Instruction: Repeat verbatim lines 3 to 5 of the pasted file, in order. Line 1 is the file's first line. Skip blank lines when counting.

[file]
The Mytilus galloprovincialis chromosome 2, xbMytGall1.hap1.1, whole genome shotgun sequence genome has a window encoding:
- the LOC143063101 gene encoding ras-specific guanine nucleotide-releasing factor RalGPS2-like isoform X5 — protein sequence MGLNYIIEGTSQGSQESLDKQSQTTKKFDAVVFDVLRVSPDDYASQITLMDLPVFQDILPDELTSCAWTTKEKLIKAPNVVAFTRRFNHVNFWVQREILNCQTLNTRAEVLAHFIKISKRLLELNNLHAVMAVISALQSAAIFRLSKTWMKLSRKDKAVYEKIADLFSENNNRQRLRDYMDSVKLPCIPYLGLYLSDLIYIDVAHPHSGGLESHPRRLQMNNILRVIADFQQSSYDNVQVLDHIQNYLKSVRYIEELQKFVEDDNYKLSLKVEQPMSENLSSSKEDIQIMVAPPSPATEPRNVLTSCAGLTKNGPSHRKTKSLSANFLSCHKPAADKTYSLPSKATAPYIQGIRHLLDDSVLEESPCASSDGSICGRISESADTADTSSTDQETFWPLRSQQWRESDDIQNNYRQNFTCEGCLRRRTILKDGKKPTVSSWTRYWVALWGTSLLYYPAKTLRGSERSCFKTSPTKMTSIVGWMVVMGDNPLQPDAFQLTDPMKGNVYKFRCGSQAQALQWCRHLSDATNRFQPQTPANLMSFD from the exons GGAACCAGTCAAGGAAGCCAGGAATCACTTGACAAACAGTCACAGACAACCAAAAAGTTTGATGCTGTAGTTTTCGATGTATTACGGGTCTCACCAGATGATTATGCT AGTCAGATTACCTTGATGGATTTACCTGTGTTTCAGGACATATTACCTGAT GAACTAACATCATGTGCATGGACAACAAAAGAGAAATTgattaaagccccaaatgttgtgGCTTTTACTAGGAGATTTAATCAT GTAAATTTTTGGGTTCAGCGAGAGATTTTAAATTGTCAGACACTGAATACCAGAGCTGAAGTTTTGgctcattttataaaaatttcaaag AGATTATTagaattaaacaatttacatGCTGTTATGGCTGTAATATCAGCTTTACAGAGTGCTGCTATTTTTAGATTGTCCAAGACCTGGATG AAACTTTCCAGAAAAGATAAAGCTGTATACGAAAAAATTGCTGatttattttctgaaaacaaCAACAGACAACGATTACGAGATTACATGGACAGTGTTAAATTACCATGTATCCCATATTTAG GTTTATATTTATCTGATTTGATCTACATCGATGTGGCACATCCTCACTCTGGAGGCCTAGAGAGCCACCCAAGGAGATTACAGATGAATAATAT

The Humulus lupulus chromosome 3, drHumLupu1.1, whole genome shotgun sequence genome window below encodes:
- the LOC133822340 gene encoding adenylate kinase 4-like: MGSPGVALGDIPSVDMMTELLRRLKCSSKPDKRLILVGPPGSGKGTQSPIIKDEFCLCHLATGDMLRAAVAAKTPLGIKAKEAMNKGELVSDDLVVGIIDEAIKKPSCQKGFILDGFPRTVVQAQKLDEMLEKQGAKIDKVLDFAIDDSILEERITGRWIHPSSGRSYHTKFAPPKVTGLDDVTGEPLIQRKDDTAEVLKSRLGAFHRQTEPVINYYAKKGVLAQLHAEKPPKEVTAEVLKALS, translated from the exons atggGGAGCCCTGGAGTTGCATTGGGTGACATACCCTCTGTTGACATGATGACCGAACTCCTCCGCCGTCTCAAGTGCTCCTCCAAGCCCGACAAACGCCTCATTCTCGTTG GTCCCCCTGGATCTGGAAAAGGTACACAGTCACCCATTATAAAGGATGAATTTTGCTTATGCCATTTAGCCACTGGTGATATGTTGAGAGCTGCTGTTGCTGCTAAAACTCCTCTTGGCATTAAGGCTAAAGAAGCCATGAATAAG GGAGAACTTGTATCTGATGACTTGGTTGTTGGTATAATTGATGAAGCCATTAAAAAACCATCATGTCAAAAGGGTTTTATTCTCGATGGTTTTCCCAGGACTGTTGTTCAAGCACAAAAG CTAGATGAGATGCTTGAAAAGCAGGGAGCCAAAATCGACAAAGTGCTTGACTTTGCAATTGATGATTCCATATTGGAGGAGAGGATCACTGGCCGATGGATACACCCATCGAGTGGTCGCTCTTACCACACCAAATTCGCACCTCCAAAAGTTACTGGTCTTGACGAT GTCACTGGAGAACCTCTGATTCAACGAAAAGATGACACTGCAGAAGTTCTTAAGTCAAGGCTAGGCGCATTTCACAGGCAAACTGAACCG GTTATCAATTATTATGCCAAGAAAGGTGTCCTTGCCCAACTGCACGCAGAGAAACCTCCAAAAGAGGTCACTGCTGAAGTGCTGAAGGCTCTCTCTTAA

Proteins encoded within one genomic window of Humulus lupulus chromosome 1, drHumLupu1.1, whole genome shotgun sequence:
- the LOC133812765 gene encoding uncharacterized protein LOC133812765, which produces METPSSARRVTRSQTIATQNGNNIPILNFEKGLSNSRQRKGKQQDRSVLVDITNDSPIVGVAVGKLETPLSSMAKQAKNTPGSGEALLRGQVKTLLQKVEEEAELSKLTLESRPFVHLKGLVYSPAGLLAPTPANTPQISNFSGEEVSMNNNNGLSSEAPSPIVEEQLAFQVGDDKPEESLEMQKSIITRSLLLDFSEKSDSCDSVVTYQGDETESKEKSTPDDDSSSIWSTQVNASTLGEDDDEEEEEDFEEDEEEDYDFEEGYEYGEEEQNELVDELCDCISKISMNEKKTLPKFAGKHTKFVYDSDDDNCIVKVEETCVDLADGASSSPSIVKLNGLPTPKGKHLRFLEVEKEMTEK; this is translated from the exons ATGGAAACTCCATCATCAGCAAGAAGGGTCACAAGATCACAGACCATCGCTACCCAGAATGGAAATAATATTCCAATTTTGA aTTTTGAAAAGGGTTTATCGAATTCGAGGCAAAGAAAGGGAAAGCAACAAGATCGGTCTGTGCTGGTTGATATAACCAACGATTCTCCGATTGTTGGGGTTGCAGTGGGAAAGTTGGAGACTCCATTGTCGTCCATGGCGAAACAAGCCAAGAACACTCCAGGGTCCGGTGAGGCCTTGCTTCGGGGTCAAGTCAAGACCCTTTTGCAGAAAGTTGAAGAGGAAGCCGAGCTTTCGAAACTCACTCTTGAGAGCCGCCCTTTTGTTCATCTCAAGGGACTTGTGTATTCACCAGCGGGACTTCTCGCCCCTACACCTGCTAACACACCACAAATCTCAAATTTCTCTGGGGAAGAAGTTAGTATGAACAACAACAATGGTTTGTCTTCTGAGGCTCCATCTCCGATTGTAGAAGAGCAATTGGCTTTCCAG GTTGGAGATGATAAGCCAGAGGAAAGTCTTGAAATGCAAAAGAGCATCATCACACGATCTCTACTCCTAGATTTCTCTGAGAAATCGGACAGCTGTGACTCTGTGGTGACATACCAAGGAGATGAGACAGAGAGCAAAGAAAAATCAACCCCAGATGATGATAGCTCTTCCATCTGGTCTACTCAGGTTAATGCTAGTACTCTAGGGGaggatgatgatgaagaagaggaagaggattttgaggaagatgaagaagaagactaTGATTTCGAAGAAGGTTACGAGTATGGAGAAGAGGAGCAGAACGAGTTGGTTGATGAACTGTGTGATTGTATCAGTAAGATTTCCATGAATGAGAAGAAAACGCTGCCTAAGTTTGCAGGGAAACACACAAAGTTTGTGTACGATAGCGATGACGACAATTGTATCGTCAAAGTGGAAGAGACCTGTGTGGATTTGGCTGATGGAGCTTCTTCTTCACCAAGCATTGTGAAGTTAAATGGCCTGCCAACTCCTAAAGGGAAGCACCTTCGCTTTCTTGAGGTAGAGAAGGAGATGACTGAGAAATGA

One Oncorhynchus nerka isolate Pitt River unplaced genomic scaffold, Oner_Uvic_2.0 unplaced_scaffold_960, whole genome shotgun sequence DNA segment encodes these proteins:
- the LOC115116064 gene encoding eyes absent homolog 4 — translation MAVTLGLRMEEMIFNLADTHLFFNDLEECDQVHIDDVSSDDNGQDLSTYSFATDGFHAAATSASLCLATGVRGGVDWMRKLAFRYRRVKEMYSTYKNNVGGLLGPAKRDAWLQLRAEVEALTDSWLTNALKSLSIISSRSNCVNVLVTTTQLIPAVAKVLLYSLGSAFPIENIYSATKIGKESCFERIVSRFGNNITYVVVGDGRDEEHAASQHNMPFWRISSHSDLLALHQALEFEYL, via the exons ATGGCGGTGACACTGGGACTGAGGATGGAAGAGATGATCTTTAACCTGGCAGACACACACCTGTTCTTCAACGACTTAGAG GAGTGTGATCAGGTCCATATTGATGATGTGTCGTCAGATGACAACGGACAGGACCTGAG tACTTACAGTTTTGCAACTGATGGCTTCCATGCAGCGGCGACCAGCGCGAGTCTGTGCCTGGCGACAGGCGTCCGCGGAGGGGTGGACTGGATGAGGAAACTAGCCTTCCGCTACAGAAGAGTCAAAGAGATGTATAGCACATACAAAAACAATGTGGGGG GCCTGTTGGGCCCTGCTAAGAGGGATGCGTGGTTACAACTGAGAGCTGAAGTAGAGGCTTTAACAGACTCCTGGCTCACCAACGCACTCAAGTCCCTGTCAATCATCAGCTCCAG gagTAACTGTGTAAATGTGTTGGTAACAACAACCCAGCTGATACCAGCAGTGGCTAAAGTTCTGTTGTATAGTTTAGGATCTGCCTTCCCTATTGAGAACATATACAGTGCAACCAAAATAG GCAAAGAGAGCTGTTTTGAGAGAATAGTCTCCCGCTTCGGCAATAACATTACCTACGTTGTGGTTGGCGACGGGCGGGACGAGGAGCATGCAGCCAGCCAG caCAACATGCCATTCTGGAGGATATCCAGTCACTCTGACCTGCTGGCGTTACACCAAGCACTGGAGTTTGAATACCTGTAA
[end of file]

The Humulus lupulus chromosome 3, drHumLupu1.1, whole genome shotgun sequence genome window below encodes:
- the LOC133822340 gene encoding adenylate kinase 4-like: MGSPGVALGDIPSVDMMTELLRRLKCSSKPDKRLILVGPPGSGKGTQSPIIKDEFCLCHLATGDMLRAAVAAKTPLGIKAKEAMNKGELVSDDLVVGIIDEAIKKPSCQKGFILDGFPRTVVQAQKLDEMLEKQGAKIDKVLDFAIDDSILEERITGRWIHPSSGRSYHTKFAPPKVTGLDDVTGEPLIQRKDDTAEVLKSRLGAFHRQTEPVINYYAKKGVLAQLHAEKPPKEVTAEVLKALS, translated from the exons atggGGAGCCCTGGAGTTGCATTGGGTGACATACCCTCTGTTGACATGATGACCGAACTCCTCCGCCGTCTCAAGTGCTCCTCCAAGCCCGACAAACGCCTCATTCTCGTTG GTCCCCCTGGATCTGGAAAAGGTACACAGTCACCCATTATAAAGGATGAATTTTGCTTATGCCATTTAGCCACTGGTGATATGTTGAGAGCTGCTGTTGCTGCTAAAACTCCTCTTGGCATTAAGGCTAAAGAAGCCATGAATAAG GGAGAACTTGTATCTGATGACTTGGTTGTTGGTATAATTGATGAAGCCATTAAAAAACCATCATGTCAAAAGGGTTTTATTCTCGATGGTTTTCCCAGGACTGTTGTTCAAGCACAAAAG CTAGATGAGATGCTTGAAAAGCAGGGAGCCAAAATCGACAAAGTGCTTGACTTTGCAATTGATGATTCCATATTGGAGGAGAGGATCACTGGCCGATGGATACACCCATCGAGTGGTCGCTCTTACCACACCAAATTCGCACCTCCAAAAGTTACTGGTCTTGACGAT GTCACTGGAGAACCTCTGATTCAACGAAAAGATGACACTGCAGAAGTTCTTAAGTCAAGGCTAGGCGCATTTCACAGGCAAACTGAACCG GTTATCAATTATTATGCCAAGAAAGGTGTCCTTGCCCAACTGCACGCAGAGAAACCTCCAAAAGAGGTCACTGCTGAAGTGCTGAAGGCTCTCTCTTAA

Proteins encoded within one genomic window of Humulus lupulus chromosome 1, drHumLupu1.1, whole genome shotgun sequence: